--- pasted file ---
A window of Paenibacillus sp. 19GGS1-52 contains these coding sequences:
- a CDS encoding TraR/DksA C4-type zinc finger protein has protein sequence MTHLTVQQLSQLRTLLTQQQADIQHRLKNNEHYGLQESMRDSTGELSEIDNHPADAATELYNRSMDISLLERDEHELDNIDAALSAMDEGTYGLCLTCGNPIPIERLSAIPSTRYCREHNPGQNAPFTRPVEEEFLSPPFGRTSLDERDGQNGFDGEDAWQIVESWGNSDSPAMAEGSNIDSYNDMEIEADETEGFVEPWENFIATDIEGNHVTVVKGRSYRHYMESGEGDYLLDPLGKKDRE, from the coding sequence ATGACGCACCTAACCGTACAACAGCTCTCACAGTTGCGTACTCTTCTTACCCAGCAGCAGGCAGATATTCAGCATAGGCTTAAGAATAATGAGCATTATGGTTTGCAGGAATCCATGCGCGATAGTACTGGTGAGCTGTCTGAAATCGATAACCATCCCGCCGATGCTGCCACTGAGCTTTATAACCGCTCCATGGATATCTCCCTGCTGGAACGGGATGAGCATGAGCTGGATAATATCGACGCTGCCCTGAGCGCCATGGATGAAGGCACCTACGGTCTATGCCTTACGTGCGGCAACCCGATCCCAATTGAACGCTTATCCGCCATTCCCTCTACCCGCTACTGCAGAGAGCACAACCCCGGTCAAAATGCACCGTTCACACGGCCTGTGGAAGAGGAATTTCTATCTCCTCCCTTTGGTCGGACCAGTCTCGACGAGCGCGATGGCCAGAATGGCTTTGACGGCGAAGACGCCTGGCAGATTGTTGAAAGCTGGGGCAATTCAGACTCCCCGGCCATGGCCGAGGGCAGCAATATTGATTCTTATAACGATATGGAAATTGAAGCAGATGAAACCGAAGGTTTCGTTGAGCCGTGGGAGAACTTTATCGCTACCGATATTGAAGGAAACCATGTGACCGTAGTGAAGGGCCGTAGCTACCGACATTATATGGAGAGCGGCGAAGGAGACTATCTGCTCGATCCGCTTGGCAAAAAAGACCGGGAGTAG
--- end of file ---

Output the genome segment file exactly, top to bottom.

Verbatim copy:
A window of Paenibacillus sp. 19GGS1-52 contains these coding sequences:
- a CDS encoding TraR/DksA C4-type zinc finger protein has protein sequence MTHLTVQQLSQLRTLLTQQQADIQHRLKNNEHYGLQESMRDSTGELSEIDNHPADAATELYNRSMDISLLERDEHELDNIDAALSAMDEGTYGLCLTCGNPIPIERLSAIPSTRYCREHNPGQNAPFTRPVEEEFLSPPFGRTSLDERDGQNGFDGEDAWQIVESWGNSDSPAMAEGSNIDSYNDMEIEADETEGFVEPWENFIATDIEGNHVTVVKGRSYRHYMESGEGDYLLDPLGKKDRE, from the coding sequence ATGACGCACCTAACCGTACAACAGCTCTCACAGTTGCGTACTCTTCTTACCCAGCAGCAGGCAGATATTCAGCATAGGCTTAAGAATAATGAGCATTATGGTTTGCAGGAATCCATGCGCGATAGTACTGGTGAGCTGTCTGAAATCGATAACCATCCCGCCGATGCTGCCACTGAGCTTTATAACCGCTCCATGGATATCTCCCTGCTGGAACGGGATGAGCATGAGCTGGATAATATCGACGCTGCCCTGAGCGCCATGGATGAAGGCACCTACGGTCTATGCCTTACGTGCGGCAACCCGATCCCAATTGAACGCTTATCCGCCATTCCCTCTACCCGCTACTGCAGAGAGCACAACCCCGGTCAAAATGCACCGTTCACACGGCCTGTGGAAGAGGAATTTCTATCTCCTCCCTTTGGTCGGACCAGTCTCGACGAGCGCGATGGCCAGAATGGCTTTGACGGCGAAGACGCCTGGCAGATTGTTGAAAGCTGGGGCAATTCAGACTCCCCGGCCATGGCCGAGGGCAGCAATATTGATTCTTATAACGATATGGAAATTGAAGCAGATGAAACCGAAGGTTTCGTTGAGCCGTGGGAGAACTTTATCGCTACCGATATTGAAGGAAACCATGTGACCGTAGTGAAGGGCCGTAGCTACCGACATTATATGGAGAGCGGCGAAGGAGACTATCTGCTCGATCCGCTTGGCAAAAAAGACCGGGAGTAG